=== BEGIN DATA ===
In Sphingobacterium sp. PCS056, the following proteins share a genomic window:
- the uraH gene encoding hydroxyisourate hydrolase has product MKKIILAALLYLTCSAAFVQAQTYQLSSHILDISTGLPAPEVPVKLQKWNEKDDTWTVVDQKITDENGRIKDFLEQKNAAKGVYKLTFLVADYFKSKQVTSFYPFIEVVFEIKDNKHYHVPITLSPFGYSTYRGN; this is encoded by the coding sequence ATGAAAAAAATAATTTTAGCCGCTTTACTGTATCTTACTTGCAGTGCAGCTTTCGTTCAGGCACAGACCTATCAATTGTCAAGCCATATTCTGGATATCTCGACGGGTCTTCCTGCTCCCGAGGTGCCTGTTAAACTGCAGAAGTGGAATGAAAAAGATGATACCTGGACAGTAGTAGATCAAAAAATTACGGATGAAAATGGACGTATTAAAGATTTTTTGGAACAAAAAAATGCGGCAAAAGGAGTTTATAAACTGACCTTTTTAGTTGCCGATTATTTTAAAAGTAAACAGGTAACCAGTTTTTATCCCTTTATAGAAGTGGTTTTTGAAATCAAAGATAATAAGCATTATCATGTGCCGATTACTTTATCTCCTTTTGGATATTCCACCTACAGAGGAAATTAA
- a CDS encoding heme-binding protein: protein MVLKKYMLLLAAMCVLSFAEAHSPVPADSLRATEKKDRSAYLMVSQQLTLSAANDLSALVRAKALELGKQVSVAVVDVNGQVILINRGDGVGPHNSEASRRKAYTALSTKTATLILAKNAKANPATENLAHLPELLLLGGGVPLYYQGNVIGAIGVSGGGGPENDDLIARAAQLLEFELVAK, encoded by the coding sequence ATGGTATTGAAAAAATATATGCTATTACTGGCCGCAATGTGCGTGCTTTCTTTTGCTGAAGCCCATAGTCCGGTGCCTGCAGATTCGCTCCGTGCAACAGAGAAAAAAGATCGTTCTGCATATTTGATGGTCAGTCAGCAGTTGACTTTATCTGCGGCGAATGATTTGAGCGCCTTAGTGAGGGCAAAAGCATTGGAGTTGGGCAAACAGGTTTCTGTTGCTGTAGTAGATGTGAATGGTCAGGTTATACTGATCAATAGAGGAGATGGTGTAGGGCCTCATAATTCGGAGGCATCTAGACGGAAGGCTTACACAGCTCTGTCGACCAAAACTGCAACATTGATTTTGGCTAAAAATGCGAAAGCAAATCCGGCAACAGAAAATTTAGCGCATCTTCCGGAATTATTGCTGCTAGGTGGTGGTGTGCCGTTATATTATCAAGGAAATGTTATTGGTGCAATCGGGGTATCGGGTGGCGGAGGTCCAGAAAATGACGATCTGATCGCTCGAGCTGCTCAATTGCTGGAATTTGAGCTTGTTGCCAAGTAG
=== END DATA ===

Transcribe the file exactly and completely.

In Sphingobacterium sp. PCS056, the following proteins share a genomic window:
- the uraH gene encoding hydroxyisourate hydrolase has product MKKIILAALLYLTCSAAFVQAQTYQLSSHILDISTGLPAPEVPVKLQKWNEKDDTWTVVDQKITDENGRIKDFLEQKNAAKGVYKLTFLVADYFKSKQVTSFYPFIEVVFEIKDNKHYHVPITLSPFGYSTYRGN; this is encoded by the coding sequence ATGAAAAAAATAATTTTAGCCGCTTTACTGTATCTTACTTGCAGTGCAGCTTTCGTTCAGGCACAGACCTATCAATTGTCAAGCCATATTCTGGATATCTCGACGGGTCTTCCTGCTCCCGAGGTGCCTGTTAAACTGCAGAAGTGGAATGAAAAAGATGATACCTGGACAGTAGTAGATCAAAAAATTACGGATGAAAATGGACGTATTAAAGATTTTTTGGAACAAAAAAATGCGGCAAAAGGAGTTTATAAACTGACCTTTTTAGTTGCCGATTATTTTAAAAGTAAACAGGTAACCAGTTTTTATCCCTTTATAGAAGTGGTTTTTGAAATCAAAGATAATAAGCATTATCATGTGCCGATTACTTTATCTCCTTTTGGATATTCCACCTACAGAGGAAATTAA
- a CDS encoding heme-binding protein: protein MVLKKYMLLLAAMCVLSFAEAHSPVPADSLRATEKKDRSAYLMVSQQLTLSAANDLSALVRAKALELGKQVSVAVVDVNGQVILINRGDGVGPHNSEASRRKAYTALSTKTATLILAKNAKANPATENLAHLPELLLLGGGVPLYYQGNVIGAIGVSGGGGPENDDLIARAAQLLEFELVAK, encoded by the coding sequence ATGGTATTGAAAAAATATATGCTATTACTGGCCGCAATGTGCGTGCTTTCTTTTGCTGAAGCCCATAGTCCGGTGCCTGCAGATTCGCTCCGTGCAACAGAGAAAAAAGATCGTTCTGCATATTTGATGGTCAGTCAGCAGTTGACTTTATCTGCGGCGAATGATTTGAGCGCCTTAGTGAGGGCAAAAGCATTGGAGTTGGGCAAACAGGTTTCTGTTGCTGTAGTAGATGTGAATGGTCAGGTTATACTGATCAATAGAGGAGATGGTGTAGGGCCTCATAATTCGGAGGCATCTAGACGGAAGGCTTACACAGCTCTGTCGACCAAAACTGCAACATTGATTTTGGCTAAAAATGCGAAAGCAAATCCGGCAACAGAAAATTTAGCGCATCTTCCGGAATTATTGCTGCTAGGTGGTGGTGTGCCGTTATATTATCAAGGAAATGTTATTGGTGCAATCGGGGTATCGGGTGGCGGAGGTCCAGAAAATGACGATCTGATCGCTCGAGCTGCTCAATTGCTGGAATTTGAGCTTGTTGCCAAGTAG